With growing environmental concerns and advancements in battery technology, the simple battery-powered golf cart has transformed into a quasi-street legal cruiser with car-like features. In 1998 the National Highway Traffic Safety Administration (NHTSA) designated a new class of motor vehicle, the low-speed vehicle or neighborhood electric vehicle (NEV), and allowed them on streets with a maximum posted speed limit of 35 mph.
This opened transportation possibilities in tourist areas and beach communities looking to curb congestion by using alternatives to traditional gas-powered autos.
Rental agencies—from San Francisco, Maui and Key West to the islands off the coast of Georgia and Texas — began springing up to meet the need.
Golf Carts – the Next Generation
The latest NEVs are governed to reach a top speed of 25 miles per hour and hold a charge for 30 to 40 miles. Most can be fully recharged with a standard 110-volt outlet in about seven hours. They run on traditional deep-cycle lead acid batteries, which provide an average life expectancy of three years.
Models vary by manufacturer and range from two to eight seats with various storage configurations.
To satisfy NHTSA’s safety criteria for street operation, NEVs are equipped with three-point seat belts, windshields and windshield wipers, running lights, headlights, brake lights, reflectors, rearview mirrors and turn signals.
Most NEVs, especially those used for tourist rentals, are doorless open-air affairs, though a market is being established of electric vehicles that more closely resemble cars. These all-season vehicles have fully enclosed aluminum alloy frames, sophisticated batteries, longer charges and features such as heat, air conditioning and audio systems.
Major manufacturers include Chrysler-owned Global Electric Motor Cars (GEM), ZAP, makers of cars and scooters, Columbia ParCar, Dynasty Electric Car, Barton Investment Group and Miles Electric Vehicles, to name just a few.
Satisfying the Island Demand
Chris Godfrey, David Scarbrough, Brent Palmer and Scot Harris, co-owners of NEV rental operation Red Rock Electric Company, started renting NEVs in the Savannah, Ga., area and nearby Tybee Island in June 2007.
Red Rock rents the GEM four-passenger e4 but has plans to integrate a model with a back bed to include two surfboards with the rental of the vehicle.
“We bought some used 2005 GEM models with 7,000 miles already on them and they are still our best running vehicles,” Scarbrough says. “Our four brand-new 07s are still working toward their full charge range, but we have no complaints.”
Integral to Red Rock’s startup were fellow Georgia NEV renters Clayton Porter and Richard Van Iderstyne of Jekyll Island-based Red Bug Motors. Initially started as a means of shuttling people from the island’s airport to their lodging destination, the guys at Red Bug soon recognized the demand for the cars from all visitors.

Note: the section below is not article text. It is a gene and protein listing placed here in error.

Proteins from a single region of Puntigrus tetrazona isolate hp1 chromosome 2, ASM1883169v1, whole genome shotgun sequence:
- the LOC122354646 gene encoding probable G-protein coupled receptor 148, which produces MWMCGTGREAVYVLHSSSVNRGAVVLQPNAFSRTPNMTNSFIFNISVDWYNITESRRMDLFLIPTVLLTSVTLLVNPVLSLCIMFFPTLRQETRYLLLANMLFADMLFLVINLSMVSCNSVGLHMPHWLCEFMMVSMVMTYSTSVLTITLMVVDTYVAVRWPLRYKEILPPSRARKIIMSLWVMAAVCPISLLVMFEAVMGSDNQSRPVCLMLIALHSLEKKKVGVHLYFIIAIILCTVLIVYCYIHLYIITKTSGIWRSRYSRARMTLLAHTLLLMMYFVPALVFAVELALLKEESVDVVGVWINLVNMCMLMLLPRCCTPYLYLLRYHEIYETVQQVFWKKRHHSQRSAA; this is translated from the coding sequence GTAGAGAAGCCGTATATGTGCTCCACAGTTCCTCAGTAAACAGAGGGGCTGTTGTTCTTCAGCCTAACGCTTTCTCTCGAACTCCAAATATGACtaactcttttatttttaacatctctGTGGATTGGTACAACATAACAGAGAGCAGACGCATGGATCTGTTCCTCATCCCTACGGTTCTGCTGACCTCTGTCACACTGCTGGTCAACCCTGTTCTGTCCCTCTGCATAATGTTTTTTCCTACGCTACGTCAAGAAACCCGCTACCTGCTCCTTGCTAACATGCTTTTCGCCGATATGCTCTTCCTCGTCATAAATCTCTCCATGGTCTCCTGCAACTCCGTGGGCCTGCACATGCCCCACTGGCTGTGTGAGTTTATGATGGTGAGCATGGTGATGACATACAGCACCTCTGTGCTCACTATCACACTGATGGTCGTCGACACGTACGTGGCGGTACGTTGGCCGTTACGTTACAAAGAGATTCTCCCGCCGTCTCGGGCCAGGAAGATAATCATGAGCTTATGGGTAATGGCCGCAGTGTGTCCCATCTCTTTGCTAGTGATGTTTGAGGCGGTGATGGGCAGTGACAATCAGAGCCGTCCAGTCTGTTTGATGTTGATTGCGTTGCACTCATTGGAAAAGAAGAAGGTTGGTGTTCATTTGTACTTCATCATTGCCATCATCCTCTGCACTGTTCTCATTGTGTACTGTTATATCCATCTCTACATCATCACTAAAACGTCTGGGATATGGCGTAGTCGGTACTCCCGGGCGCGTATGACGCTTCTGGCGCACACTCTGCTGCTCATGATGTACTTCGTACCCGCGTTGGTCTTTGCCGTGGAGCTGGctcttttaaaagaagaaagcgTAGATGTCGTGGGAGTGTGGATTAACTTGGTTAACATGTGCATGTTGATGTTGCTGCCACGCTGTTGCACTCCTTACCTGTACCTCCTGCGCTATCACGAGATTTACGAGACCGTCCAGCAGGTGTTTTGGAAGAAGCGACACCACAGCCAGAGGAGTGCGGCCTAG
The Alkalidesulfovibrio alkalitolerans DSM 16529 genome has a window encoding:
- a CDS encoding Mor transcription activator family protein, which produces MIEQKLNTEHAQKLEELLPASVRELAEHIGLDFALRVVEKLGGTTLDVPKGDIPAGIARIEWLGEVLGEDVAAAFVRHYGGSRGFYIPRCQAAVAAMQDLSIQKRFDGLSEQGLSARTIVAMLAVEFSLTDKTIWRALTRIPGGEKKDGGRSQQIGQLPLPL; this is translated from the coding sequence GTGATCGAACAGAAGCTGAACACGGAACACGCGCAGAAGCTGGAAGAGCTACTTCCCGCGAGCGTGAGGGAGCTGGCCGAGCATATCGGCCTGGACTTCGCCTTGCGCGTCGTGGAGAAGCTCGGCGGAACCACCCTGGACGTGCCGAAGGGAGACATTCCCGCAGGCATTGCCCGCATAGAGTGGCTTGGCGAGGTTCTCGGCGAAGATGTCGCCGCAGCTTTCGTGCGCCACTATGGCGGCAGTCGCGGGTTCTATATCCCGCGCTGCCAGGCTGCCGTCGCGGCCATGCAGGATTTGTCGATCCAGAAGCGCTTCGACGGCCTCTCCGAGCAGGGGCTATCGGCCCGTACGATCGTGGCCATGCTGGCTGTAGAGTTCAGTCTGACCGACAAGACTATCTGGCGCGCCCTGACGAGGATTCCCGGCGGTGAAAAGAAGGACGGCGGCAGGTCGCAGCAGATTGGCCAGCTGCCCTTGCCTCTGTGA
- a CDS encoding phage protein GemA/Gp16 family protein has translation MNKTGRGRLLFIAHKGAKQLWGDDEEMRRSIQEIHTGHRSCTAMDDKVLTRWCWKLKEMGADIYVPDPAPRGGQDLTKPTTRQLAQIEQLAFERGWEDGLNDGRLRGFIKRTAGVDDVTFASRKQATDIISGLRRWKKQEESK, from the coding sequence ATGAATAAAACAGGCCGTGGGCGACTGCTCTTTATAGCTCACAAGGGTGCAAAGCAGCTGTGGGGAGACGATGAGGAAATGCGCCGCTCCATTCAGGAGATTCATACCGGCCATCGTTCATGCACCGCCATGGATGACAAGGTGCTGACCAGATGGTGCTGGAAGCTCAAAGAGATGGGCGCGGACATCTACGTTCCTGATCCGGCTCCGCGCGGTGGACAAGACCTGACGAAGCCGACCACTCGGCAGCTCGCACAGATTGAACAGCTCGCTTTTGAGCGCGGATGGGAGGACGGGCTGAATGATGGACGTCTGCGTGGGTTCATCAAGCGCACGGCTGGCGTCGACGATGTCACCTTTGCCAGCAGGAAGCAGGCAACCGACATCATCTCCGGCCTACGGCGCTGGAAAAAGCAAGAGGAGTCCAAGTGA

When developers wanted to tear down the Jekyll Island airport to build condominiums in its place, retirees Porter and Van Iderstyne took matters into their own hands to stave off the developers and attract more visitors. To do that, a pilot told them the island needed better and more transportation options.
From there Red Bug was born in April 2006 with just 10 GEM vehicles. Now 30 vehicles are split between the two locations on Jekyll Island. Three new operations are set to open in January 2008.
Red Bug’s NEVs are legal on any street on the island since the maximum speed limit is 35 mph.
On another island about 30 miles from Corpus Christi, Texas, Kathy Wilson and Jim Gaw purchased the NEV rental operation Nautical Wheelers in March of 2004.
The Port Aransas business rents 40 Barton Investment Group-manufactured NEVs that look and run very similarly to the GEM models.
Attracting the Impulse Renter
Unlike a standard car rental booked in advance, NEVs are more of an impulse rent. Red Rock, Red Bug and Nautical Wheelers all have Web pages, though Red Rock is the only one that takes online reservations.
These companies rely heavily on reaching vacationers after their arrival.
Every hotel on the island is equipped with electric vehicle charging stations. “The hotel owners on the island have been very helpful in advertising our car to their guests,” Porter says. “They market it as another offered amenity.”
Porter says Red Bug will also pick up travelers at the Jekyll Island airport and take them directly to the rental location.
Wilson and Gaw knew they needed to take action to boost business when not even three weeks after they took the business over, a gas-powered golf cart rental operation set up shop in the same town.
“We have gas-powered golf cart competition here, but in our opinion their vehicles aren’t street legal or as environmentally friendly,” Gaw says.
The vehicles themselves are the best advertisement, say Gaw and Wilson. To market the business the couple decorated the cruisers in bright paint and an eye-catching design and gave each one a unique name.
“We have a prime location on Main Street, right next to the only grocery store in town and just blocks from the beach; everyone can see us,” Gaw says. “The kids love the cars and ask for the same one by name, year after year.”
The previous owner of Nautical Wheelers spent a month working with Gaw and Wilson to teach them the ins and outs of the business before handing over the reins. [PAGEBREAK] Running the Numbers
A lifecycle analysis of an NEV is easy to calculate. A two-seat GEM e2 base model costs $7,500. To operate that one vehicle for three years, assuming $900 for insurance costs, $90 in electricity and driving 3,600 miles, would cost a total of $4,490, plus minimal maintenance costs.